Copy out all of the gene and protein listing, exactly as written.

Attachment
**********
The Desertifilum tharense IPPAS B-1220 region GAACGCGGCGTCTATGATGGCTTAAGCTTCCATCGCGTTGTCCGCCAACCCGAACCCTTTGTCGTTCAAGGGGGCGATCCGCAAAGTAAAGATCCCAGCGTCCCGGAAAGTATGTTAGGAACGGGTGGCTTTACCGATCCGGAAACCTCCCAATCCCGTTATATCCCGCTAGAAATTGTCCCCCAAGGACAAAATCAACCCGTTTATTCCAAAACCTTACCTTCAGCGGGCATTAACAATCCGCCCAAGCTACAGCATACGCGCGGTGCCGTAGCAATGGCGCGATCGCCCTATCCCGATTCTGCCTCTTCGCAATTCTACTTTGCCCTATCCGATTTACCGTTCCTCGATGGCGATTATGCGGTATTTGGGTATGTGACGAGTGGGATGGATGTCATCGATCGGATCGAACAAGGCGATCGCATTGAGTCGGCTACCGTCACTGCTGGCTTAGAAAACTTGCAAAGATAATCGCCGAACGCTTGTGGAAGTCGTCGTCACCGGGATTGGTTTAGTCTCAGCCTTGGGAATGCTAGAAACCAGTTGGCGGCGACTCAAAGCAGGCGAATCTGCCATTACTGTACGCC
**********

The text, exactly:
The Desertifilum tharense IPPAS B-1220 region GAACGCGGCGTCTATGATGGCTTAAGCTTCCATCGCGTTGTCCGCCAACCCGAACCCTTTGTCGTTCAAGGGGGCGATCCGCAAAGTAAAGATCCCAGCGTCCCGGAAAGTATGTTAGGAACGGGTGGCTTTACCGATCCGGAAACCTCCCAATCCCGTTATATCCCGCTAGAAATTGTCCCCCAAGGACAAAATCAACCCGTTTATTCCAAAACCTTACCTTCAGCGGGCATTAACAATCCGCCCAAGCTACAGCATACGCGCGGTGCCGTAGCAATGGCGCGATCGCCCTATCCCGATTCTGCCTCTTCGCAATTCTACTTTGCCCTATCCGATTTACCGTTCCTCGATGGCGATTATGCGGTATTTGGGTATGTGACGAGTGGGATGGATGTCATCGATCGGATCGAACAAGGCGATCGCATTGAGTCGGCTACCGTCACTGCTGGCTTAGAAAACTTGCAAAGATAATCGCCGAACGCTTGTGGAAGTCGTCGTCACCGGGATTGGTTTAGTCTCAGCCTTGGGAATGCTAGAAACCAGTTGGCGGCGACTCAAAGCAGGCGAATCTGCCATTACTGTACGCC